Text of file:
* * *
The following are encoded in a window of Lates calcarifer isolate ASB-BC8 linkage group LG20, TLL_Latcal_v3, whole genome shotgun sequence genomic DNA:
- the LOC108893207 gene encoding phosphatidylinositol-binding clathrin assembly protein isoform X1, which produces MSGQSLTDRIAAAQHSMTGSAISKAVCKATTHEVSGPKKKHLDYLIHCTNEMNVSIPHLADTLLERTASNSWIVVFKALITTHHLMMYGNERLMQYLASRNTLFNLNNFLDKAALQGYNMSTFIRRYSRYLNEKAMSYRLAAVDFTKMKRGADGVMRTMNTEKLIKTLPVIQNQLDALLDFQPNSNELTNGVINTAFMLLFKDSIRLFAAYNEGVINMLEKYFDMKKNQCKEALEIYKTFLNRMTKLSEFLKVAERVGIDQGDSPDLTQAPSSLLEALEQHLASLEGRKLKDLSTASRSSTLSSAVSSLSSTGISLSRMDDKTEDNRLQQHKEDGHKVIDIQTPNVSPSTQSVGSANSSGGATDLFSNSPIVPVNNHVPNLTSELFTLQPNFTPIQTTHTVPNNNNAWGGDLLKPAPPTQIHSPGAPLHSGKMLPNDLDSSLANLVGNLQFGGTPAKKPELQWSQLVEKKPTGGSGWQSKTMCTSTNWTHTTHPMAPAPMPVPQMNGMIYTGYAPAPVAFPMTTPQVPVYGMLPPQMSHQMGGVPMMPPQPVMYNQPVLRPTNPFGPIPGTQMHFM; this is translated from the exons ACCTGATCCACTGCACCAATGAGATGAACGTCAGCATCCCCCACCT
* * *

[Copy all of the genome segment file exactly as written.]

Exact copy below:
The following are encoded in a window of Lates calcarifer isolate ASB-BC8 linkage group LG20, TLL_Latcal_v3, whole genome shotgun sequence genomic DNA:
- the LOC108893207 gene encoding phosphatidylinositol-binding clathrin assembly protein isoform X1, which produces MSGQSLTDRIAAAQHSMTGSAISKAVCKATTHEVSGPKKKHLDYLIHCTNEMNVSIPHLADTLLERTASNSWIVVFKALITTHHLMMYGNERLMQYLASRNTLFNLNNFLDKAALQGYNMSTFIRRYSRYLNEKAMSYRLAAVDFTKMKRGADGVMRTMNTEKLIKTLPVIQNQLDALLDFQPNSNELTNGVINTAFMLLFKDSIRLFAAYNEGVINMLEKYFDMKKNQCKEALEIYKTFLNRMTKLSEFLKVAERVGIDQGDSPDLTQAPSSLLEALEQHLASLEGRKLKDLSTASRSSTLSSAVSSLSSTGISLSRMDDKTEDNRLQQHKEDGHKVIDIQTPNVSPSTQSVGSANSSGGATDLFSNSPIVPVNNHVPNLTSELFTLQPNFTPIQTTHTVPNNNNAWGGDLLKPAPPTQIHSPGAPLHSGKMLPNDLDSSLANLVGNLQFGGTPAKKPELQWSQLVEKKPTGGSGWQSKTMCTSTNWTHTTHPMAPAPMPVPQMNGMIYTGYAPAPVAFPMTTPQVPVYGMLPPQMSHQMGGVPMMPPQPVMYNQPVLRPTNPFGPIPGTQMHFM; this is translated from the exons ACCTGATCCACTGCACCAATGAGATGAACGTCAGCATCCCCCACCT